16                         swap_bridge_lists.append (swap_bridge_candidate_list);
17                        
18                   end if
19                  
20             end for
21            for swap_bridge_candidate_list swap_bridge_lists do
22                   for  swap_bridge_candidate_list do
23                         Map_Update (, );
24                         ;
25                         for gate  do
26                               + (gate, )
27                         end for
28                         . (, , );
29                         Update the extended layer ;
30                         ;
31                         for gate  do
32                               + (gate, );
33                              
34                         end for
35                        
36                   end for
37                  Choose the best gate ;
38                   Map_Update (, );
39                  
40             end for
41            Update the First layers;
42            
43       end while
44      return schedule
45 end
46
Algorithm 3 Simultaneous mapping transition algorithm

6.5. Supplementary note - Experimental results

In this note, we demonstrate the exact experimental results when executing a different number of circuits on the two devices, IBM Q 27 Toronto and IBM Q 65 Manhattan, at the same time.

  • : average of PSTs. : runtime in seconds of the partition process. : comparison of average fidelity.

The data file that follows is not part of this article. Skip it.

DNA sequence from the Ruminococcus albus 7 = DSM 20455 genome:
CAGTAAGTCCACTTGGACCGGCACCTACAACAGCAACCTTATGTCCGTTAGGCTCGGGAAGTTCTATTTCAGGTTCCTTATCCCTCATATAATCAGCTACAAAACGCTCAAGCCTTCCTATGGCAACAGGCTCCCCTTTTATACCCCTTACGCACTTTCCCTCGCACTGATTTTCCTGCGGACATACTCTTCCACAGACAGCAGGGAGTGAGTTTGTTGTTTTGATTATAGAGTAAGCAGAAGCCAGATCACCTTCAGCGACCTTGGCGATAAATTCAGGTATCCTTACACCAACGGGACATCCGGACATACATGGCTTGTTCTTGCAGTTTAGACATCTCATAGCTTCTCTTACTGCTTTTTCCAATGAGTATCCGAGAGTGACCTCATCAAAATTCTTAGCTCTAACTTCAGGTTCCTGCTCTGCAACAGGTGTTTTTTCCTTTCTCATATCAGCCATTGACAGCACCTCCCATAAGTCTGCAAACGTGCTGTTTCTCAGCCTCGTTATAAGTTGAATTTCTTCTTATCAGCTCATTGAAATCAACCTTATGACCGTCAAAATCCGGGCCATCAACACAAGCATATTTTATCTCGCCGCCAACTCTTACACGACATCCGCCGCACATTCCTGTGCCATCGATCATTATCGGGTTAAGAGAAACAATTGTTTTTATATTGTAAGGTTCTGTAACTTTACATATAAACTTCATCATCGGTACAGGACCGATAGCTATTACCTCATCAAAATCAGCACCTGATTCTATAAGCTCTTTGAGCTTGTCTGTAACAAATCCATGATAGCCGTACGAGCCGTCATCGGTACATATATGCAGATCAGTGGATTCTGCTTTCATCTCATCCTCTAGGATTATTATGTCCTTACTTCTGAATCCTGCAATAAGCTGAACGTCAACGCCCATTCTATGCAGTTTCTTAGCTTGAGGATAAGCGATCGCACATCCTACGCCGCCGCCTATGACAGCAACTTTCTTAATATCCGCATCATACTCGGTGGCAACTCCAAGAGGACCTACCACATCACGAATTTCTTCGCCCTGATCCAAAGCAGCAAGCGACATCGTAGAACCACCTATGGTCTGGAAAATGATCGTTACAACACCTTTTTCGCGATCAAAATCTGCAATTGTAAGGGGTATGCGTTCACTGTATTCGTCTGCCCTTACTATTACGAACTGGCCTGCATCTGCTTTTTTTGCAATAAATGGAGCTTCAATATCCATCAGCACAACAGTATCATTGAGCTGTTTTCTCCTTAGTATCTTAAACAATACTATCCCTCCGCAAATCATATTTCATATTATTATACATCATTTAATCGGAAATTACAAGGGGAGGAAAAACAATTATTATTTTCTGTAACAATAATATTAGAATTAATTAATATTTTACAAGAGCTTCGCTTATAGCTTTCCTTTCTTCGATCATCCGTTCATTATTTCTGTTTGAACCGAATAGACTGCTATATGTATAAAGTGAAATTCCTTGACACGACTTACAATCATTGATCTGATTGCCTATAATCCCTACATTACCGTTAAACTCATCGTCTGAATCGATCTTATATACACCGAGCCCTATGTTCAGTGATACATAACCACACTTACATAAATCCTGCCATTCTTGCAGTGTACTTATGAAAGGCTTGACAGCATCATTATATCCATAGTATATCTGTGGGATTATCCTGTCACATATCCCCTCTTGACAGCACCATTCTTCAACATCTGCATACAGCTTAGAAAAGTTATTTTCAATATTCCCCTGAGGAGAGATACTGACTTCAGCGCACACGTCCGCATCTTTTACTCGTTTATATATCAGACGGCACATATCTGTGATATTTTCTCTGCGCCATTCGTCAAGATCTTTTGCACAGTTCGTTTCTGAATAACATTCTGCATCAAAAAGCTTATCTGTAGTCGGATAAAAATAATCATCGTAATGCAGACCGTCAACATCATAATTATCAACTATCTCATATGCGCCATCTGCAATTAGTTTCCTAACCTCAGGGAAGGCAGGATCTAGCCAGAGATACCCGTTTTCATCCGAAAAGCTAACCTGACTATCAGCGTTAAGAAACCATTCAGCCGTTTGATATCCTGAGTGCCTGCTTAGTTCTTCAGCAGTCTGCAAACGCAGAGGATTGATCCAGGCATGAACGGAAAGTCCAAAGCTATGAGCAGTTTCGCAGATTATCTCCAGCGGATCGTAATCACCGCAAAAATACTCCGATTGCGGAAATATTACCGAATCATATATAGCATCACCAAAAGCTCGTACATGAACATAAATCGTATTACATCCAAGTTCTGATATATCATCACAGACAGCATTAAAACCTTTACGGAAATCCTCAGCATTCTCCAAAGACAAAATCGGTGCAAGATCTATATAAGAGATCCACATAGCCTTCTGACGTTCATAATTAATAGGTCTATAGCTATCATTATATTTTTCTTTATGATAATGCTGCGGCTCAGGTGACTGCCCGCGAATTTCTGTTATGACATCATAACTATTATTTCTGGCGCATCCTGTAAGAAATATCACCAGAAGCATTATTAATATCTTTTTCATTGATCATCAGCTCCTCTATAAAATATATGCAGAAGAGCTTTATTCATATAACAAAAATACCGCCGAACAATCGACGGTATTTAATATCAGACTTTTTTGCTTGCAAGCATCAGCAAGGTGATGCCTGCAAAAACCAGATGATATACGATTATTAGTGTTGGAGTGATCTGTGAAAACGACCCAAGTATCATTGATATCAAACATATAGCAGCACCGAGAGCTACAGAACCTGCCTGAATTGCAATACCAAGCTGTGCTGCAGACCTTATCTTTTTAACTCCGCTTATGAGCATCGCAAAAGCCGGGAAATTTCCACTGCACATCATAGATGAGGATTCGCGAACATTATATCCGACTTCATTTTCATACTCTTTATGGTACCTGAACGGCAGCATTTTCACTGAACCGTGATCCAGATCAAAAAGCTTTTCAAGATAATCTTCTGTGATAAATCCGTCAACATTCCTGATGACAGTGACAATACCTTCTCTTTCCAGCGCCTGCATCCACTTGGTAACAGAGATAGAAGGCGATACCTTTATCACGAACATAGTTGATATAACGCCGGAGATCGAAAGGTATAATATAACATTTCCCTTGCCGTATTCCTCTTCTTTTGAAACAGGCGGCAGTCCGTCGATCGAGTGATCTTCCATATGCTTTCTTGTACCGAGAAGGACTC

Table 2. Comparison of fidelity when executing two circuits simultaneously on IBM Q 27 Toronto.
  • : number of additional gates. : sum of number of additional gates. : comparison of sum of number of additional gates.

Table 3. Comparison of number of additional gates when executing two circuits simultaneously on IBM Q 27 Toronto.
  • : average of PSTs. : runtime in seconds of the partition process. : comparison of average fidelity.

Table 4. Comparison of fidelity when executing three circuits simultaneously on IBM Q 65 Manhattan.
  • : number of additional gates. : sum of number of additional gates. : comparison of sum of number of additional gates.

Table 5. Comparison of number of additional gates when executing three circuits simultaneously on IBM Q 65 Manhattan.
  • : average of PSTs. : runtime in seconds of the partition process. : comparison of average fidelity.

Table 6. Comparison of fidelity when executing four circuits simultaneously on IBM Q 65 Manhattan.
  • : number of additional gates. : sum of number of additional gates. : comparison of sum of number of additional gates.

Table 7. Comparison of number of additional gates when executing three circuits simultaneously on IBM Q 65 Manhattan.

References

7. Acknowledgment

This work is funded by the QuantUM Initiative of the Region Occitanie, University of Montpellier and IBM Montpellier. The authors would like to thank Xinglei Dou and Lei Liu for the meaningful discussions and exchanges. The authors are very grateful to Adrien Suau for the helpful suggestions and feedback on an early version of this manuscript. We acknowledge use of the IBM Q for this work. The views expressed are those of the authors and do not reflect the official policy or position of IBM or the IBM Q team.

8. Author Contributions

S.N and A.T.S contributed equally to this work. A.T.S proposed the problem formalism. S.N implemented the algorithms and wrote the paper. A.T.S revised the paper. Both authors reviewed and discussed the analyses and results of the work.

9. Competing interests

The authors declare no competing interests.

10. Additional Information

Correspondence and requests for materials should be addressed to S.N.